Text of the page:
BTW, guk (Chinese guo, "country") is what Koreans called each other, "countryman," to distinguish themselves from foreigners, and American soldiers assumed it means "Korean." That's where the racial epithet "Gook" comes from, which has since come to mean any East Asian in whose civil war the current moron in the White House has gotten America involved. We have similar racial epithets for the peoples of the Middle East and the wars the current moron has gotten us into, but we use English words now.
Wiki has three pretty decent articles on the country, (http://en.wikipedia.org/wiki/Korea) the Goryeo Dynasty, (http://en.wikipedia.org/wiki/Goryeo) from which our name Korea for the country is derived, and the various names of the country (http://en.wikipedia.org/wiki/Names_of_Korea) throughout history.
Korea is from the Japanese Corea, which used to be Goryeo (in Muslim literature Korea is Goryeo).However you spell it, "Korea" is not and never was a Japanese name for the country nor derived from a Japanese name. Goryeo was a dynasty that ruled the country for several centuries in the Modern Era before the Japanese occupation, and the dynasty appropriated the name Goryeo from one of the legendary Three Kingdoms of Korea, which goes back to the early years of the Common Era. The ultimate origin of the name is a little vague, since educated Koreans wrote in Chinese for centuries, then wrote Korean in Chinese characters for a few more centuries, and only developed their own phonetic writing system very recently.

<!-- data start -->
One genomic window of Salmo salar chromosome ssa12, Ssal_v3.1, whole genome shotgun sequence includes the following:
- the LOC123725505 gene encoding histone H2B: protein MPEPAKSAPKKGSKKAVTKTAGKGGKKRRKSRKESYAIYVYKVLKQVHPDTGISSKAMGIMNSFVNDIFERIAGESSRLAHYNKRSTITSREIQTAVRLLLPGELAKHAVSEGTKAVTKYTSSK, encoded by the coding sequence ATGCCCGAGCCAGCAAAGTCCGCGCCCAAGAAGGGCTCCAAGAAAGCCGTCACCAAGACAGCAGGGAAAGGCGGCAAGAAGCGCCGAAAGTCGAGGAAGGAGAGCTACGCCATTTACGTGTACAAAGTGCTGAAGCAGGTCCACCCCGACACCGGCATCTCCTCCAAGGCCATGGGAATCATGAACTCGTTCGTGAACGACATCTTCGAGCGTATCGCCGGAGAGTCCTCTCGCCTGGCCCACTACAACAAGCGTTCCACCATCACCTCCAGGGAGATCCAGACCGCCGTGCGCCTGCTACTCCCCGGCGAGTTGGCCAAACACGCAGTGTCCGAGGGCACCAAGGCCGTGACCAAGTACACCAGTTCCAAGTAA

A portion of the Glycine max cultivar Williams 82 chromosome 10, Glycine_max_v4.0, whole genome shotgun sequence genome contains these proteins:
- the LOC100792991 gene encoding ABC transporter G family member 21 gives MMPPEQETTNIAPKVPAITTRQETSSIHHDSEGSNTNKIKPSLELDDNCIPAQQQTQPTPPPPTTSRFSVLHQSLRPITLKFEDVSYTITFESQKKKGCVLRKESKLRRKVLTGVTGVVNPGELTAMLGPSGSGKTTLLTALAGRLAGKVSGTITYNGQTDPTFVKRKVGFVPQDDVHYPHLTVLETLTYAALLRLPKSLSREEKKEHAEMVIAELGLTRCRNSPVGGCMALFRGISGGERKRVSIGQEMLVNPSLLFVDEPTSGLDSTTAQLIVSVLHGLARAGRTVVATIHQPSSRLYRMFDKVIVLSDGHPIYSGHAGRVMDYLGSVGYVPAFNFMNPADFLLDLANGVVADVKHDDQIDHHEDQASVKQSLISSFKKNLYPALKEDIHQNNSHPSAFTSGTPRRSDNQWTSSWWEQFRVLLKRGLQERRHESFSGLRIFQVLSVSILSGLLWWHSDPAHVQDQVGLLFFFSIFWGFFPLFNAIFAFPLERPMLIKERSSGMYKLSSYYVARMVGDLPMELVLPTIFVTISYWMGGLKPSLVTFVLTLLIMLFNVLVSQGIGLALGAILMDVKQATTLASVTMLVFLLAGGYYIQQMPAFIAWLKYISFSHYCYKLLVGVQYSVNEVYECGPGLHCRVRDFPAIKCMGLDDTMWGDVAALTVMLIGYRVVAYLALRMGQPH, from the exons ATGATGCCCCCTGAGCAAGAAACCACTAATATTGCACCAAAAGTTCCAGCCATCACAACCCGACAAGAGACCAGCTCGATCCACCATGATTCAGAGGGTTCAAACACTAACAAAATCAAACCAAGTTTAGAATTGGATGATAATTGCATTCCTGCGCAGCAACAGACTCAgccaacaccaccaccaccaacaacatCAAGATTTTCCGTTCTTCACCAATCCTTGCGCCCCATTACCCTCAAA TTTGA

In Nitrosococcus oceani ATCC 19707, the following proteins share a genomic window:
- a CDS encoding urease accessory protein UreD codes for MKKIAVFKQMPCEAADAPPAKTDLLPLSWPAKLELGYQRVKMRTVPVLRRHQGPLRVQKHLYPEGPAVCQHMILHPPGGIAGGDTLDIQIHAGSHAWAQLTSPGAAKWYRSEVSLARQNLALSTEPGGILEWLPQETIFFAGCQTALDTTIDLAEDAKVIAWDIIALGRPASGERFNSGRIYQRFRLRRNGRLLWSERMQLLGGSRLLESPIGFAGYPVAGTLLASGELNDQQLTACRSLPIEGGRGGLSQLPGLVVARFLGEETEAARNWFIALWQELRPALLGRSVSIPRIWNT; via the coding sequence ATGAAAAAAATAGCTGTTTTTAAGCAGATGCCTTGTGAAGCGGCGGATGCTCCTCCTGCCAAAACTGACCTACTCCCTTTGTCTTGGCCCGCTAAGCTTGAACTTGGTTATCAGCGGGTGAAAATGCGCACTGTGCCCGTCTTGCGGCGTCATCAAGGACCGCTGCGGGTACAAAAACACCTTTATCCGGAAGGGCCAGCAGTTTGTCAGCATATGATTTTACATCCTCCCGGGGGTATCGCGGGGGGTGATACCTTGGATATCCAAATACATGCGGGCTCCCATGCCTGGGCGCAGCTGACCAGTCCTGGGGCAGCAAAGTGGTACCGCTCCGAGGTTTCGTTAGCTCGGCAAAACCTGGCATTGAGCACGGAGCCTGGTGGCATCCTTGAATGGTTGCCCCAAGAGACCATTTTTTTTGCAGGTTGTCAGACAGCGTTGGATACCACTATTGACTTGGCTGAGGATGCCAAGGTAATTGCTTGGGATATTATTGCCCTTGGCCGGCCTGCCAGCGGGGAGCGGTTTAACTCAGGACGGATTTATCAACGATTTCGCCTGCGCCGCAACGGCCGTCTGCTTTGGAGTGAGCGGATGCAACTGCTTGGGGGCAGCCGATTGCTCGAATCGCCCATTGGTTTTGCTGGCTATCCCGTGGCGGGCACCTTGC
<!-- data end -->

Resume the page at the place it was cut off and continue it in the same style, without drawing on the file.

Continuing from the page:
I thought the Japanesese called their country Nippon?It's usually pronounced Ni Hon, "sun root." The literal meaning gives away the fact that it's actually the Chinese name for the country, since for the Chinese Japan is the East. It's Chinese ri ben. Mandarin R sounds a bit like a French J, so that's how we ended up calling it "Japan." But in Japanese the syllables HO, BO and PO are written with the same kana and under certain conditions nihon becomes nippon.
Don't ask how Chinese phonemes became twisted into their Korean or Japanese versions, there are entire books on the subject. The name of the famous Chinese go master of my day, Wu Qing Yuan, is pronounced Go Sei Gen in Japan.
I studied Latin for 5 years and there is no 'J'.There were no J or U in Classical Latin but as Vulgar Latin displaced it I and U began to be used when the letters were pronounced as vowels and J and V represented them as semivowels. Eventually V became a consonant in all the Romance languages, while J became variously ZH, KH and our J sound.
Does France come before Germany? Not if the language is French and not German (using the same alphabet).Even in German, Deutschland comes before Frankenreich.:)
I'm French Canadian and we call Korea, 'La Coree'....I think it's similar in Spanish but English and German use 'Korea'.This thread is becoming circular so I'll probably close it down soon. It's already been noted that Corea was a common English spelling in previous centuries.
05-22-08, 01:22 AM
Have just been looking up Korea on wiki, wondering if the C in Corea might be a French hard C. It isn't, but I found this gem of information instead.
One peculiarity of Korean culture is its age reckoning system. Individuals are regarded as one year old when they are born, and their age increments on New Year's Day rather than on the anniversary of their birthday. Thus, one born on December the 31st would be aged two on the day after they were born. Accordingly, a Korean person's stated age will be one or two years more than their age expressed in the Western tradition.